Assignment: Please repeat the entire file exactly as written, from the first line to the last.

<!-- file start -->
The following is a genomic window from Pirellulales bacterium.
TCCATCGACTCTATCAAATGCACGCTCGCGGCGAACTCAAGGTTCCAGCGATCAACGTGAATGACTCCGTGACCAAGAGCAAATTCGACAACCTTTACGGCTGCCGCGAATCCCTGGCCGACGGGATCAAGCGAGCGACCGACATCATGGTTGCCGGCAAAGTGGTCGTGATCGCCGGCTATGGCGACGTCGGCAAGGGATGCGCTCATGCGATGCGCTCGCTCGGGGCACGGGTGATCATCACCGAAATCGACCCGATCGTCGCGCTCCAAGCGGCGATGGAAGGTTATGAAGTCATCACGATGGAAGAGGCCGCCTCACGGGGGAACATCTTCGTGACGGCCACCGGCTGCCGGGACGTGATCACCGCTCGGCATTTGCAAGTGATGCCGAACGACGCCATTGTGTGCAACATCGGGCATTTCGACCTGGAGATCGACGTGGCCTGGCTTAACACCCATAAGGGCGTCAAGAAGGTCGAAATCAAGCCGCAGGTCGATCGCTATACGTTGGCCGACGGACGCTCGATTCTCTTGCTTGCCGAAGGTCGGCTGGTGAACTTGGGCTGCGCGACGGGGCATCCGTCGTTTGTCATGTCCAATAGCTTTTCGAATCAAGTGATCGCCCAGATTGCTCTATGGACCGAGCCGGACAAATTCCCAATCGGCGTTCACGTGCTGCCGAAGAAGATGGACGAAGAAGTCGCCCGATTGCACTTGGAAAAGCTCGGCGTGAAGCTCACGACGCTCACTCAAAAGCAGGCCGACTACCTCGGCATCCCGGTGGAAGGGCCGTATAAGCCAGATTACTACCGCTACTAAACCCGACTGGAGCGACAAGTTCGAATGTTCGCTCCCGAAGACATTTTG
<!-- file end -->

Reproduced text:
The following is a genomic window from Pirellulales bacterium.
TCCATCGACTCTATCAAATGCACGCTCGCGGCGAACTCAAGGTTCCAGCGATCAACGTGAATGACTCCGTGACCAAGAGCAAATTCGACAACCTTTACGGCTGCCGCGAATCCCTGGCCGACGGGATCAAGCGAGCGACCGACATCATGGTTGCCGGCAAAGTGGTCGTGATCGCCGGCTATGGCGACGTCGGCAAGGGATGCGCTCATGCGATGCGCTCGCTCGGGGCACGGGTGATCATCACCGAAATCGACCCGATCGTCGCGCTCCAAGCGGCGATGGAAGGTTATGAAGTCATCACGATGGAAGAGGCCGCCTCACGGGGGAACATCTTCGTGACGGCCACCGGCTGCCGGGACGTGATCACCGCTCGGCATTTGCAAGTGATGCCGAACGACGCCATTGTGTGCAACATCGGGCATTTCGACCTGGAGATCGACGTGGCCTGGCTTAACACCCATAAGGGCGTCAAGAAGGTCGAAATCAAGCCGCAGGTCGATCGCTATACGTTGGCCGACGGACGCTCGATTCTCTTGCTTGCCGAAGGTCGGCTGGTGAACTTGGGCTGCGCGACGGGGCATCCGTCGTTTGTCATGTCCAATAGCTTTTCGAATCAAGTGATCGCCCAGATTGCTCTATGGACCGAGCCGGACAAATTCCCAATCGGCGTTCACGTGCTGCCGAAGAAGATGGACGAAGAAGTCGCCCGATTGCACTTGGAAAAGCTCGGCGTGAAGCTCACGACGCTCACTCAAAAGCAGGCCGACTACCTCGGCATCCCGGTGGAAGGGCCGTATAAGCCAGATTACTACCGCTACTAAACCCGACTGGAGCGACAAGTTCGAATGTTCGCTCCCGAAGACATTTTG